When I hear or see the term “start-up,” for some reason my mind’s eye conjures images of fragile, slender vegetable plants that have just recently tunneled their way up through the dirt and into the light. They’re teetering just inches above the soil, still closer to their origin than their destination. At this stage, they require attentive care to afford them every advantage to grow and prosper.
One of the key expenditures incurred during software development activities is employee wages.
What you may not already know is that, under Internal Revenue Code (IRC) Section 41, some wages are considered qualified research expenses, especially if the employee’s activities are for direct research, direct supervision or direct support of those performing research.
This private company has grown rapidly over the past several years with annual revenues of approximately $125 million.
The company has four main research facilities (three in the U.S. and one in India). The primary goals of the company were to expand and strengthen its research and development expertise in the injectable and inhalation markets. An emphasis was placed on developing products for large patient populations with high technical barriers to enter the marketplace.
Much of its pharmaceutical R&D focus is on developing technical expertise to:
- Create products requiring an active pharmaceutical ingredient that is challenging and difficult to manufacture
- Design a new and complex drug manufacturing process
- Improve new drug formulations to provide better drug performance
- Establish new proprietary drug delivery systems and technology
The Company’s Potential To Capture R&D Tax CreditsSince most of this company’s R&D activities are conducted in the U.S. and California, it’s eligible for both the federal and California R&D tax credits.
The company employs over 150 scientists and other technical personnel dedicated to research and development activities, with expertise in the following areas:
- Pharmaceutical formulation
- Process development
- Toxicity studies
- Analytical and physical chemistry
- Drug delivery systems
- Device development
- Clinical research studies
To encourage pharmaceutical companies to invest in drug discovery and development that will only be useful for a small population of patients, the U.S. government enacted the Orphan Drug Act to help companies combat unique medical conditions. Since most pharmaceutical companies attempt to develop larger and more widely available drugs, this tax credit incentivizes the investigation of drugs with fewer commercial applications.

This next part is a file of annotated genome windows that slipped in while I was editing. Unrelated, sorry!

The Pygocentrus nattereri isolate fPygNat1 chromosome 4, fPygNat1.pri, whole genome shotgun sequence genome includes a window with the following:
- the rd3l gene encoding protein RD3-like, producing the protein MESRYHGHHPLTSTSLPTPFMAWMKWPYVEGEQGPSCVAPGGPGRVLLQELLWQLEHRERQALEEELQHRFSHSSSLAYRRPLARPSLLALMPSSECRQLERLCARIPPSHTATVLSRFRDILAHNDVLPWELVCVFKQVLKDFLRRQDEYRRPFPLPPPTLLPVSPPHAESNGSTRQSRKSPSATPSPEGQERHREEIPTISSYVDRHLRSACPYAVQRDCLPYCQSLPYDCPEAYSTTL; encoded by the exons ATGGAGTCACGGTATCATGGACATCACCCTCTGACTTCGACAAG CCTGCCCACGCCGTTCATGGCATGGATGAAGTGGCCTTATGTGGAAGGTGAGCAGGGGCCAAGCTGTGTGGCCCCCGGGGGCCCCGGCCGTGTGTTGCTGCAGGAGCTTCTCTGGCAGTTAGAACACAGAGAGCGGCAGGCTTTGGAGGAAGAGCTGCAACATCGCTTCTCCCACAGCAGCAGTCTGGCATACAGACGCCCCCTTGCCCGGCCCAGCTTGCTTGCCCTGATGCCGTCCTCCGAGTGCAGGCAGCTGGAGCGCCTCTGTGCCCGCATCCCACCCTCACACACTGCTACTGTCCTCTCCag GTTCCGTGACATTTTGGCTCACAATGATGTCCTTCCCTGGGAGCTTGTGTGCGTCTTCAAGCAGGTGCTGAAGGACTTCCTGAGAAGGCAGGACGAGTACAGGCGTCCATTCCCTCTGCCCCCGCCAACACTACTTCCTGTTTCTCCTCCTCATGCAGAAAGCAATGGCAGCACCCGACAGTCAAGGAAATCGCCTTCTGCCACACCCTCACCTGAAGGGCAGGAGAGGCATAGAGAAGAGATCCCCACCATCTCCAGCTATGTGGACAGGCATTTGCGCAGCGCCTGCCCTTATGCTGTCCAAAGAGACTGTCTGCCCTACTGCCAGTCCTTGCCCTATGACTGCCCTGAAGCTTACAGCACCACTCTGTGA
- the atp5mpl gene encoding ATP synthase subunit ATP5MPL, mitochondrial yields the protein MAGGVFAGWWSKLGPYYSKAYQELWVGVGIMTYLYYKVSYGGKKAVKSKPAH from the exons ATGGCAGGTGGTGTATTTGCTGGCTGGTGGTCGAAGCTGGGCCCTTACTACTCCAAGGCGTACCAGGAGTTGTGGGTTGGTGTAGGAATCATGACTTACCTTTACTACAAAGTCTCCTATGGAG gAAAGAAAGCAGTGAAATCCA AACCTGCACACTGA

Drug discovery and development in the pharmaceutical industry is a complicated and complex process involving significant time, energy and resources with individuals developing new or improved medical products and drugs involving new research, the discovery of new development processes, preclinical and clinical testing, and high-tech drug manufacturing processes. Using R&D tax credits is one way companies can continue investing in innovative medicine.
One of the most lucrative incentives for companies that invest in research and experimentation activities is the federal and state R&D tax credit. Although the credit has been available since 1981, many companies in the pharmaceutical industry have failed to fully account for, identify and claim credits for research expenditures.
A key component of the R&D tax credit is determining which activities and expenses are eligible.
Congress has permanently extended the research and development (R&D) tax credit, retroactively as of January 1, 2015. This extension is part of the PATH Act of 2015.
Adding to the research credit’s much-anticipated permanence, the legislation also features important changes expanding how the R&D tax credit benefits are currently used, especially by small businesses.
The following are key enhancements as a result of the new R&D legislation changes:
**This case study is an amalgamation of CTI client success stories – based on real-life outcomes – to showcase a balanced, conservative perspective in the interest of not inflating numbers or empty promises.**
Company XYZ, Inc. is a food manufacturing company with four facilities spread throughout California, including its headquarters facility, which is located in Sacramento.
Historically, the company had not been in a taxable position. As a result, they typically categorized all new construction, renovation and acquisition fixed asset costs using the straight-line depreciation (39-year) method.
This year, however, the company faces a significant tax liability and is pursuing opportunities for accelerated depreciation deductions.
The main trigger to consider conducting a fixed asset disposal study is when you plan to renovate real estate property. When planning to demolish or renovate a building – whether tearing out lighting, HVAC units or other components – these assets are effectively abandoned or retired from the building. The tangible personal property’s remaining depreciable basis can be written off (for tax) once the asset is retired.
The concept is simple enough, but the challenge can be ascertaining the correct value for the component parts of the building. By performing a cost segregation on the original acquisition of the building, you obtain the value of the original components at the snapshot in time of the acquisition, thereby allowing you to the write off the remainder of the basis upon disposition of that old property.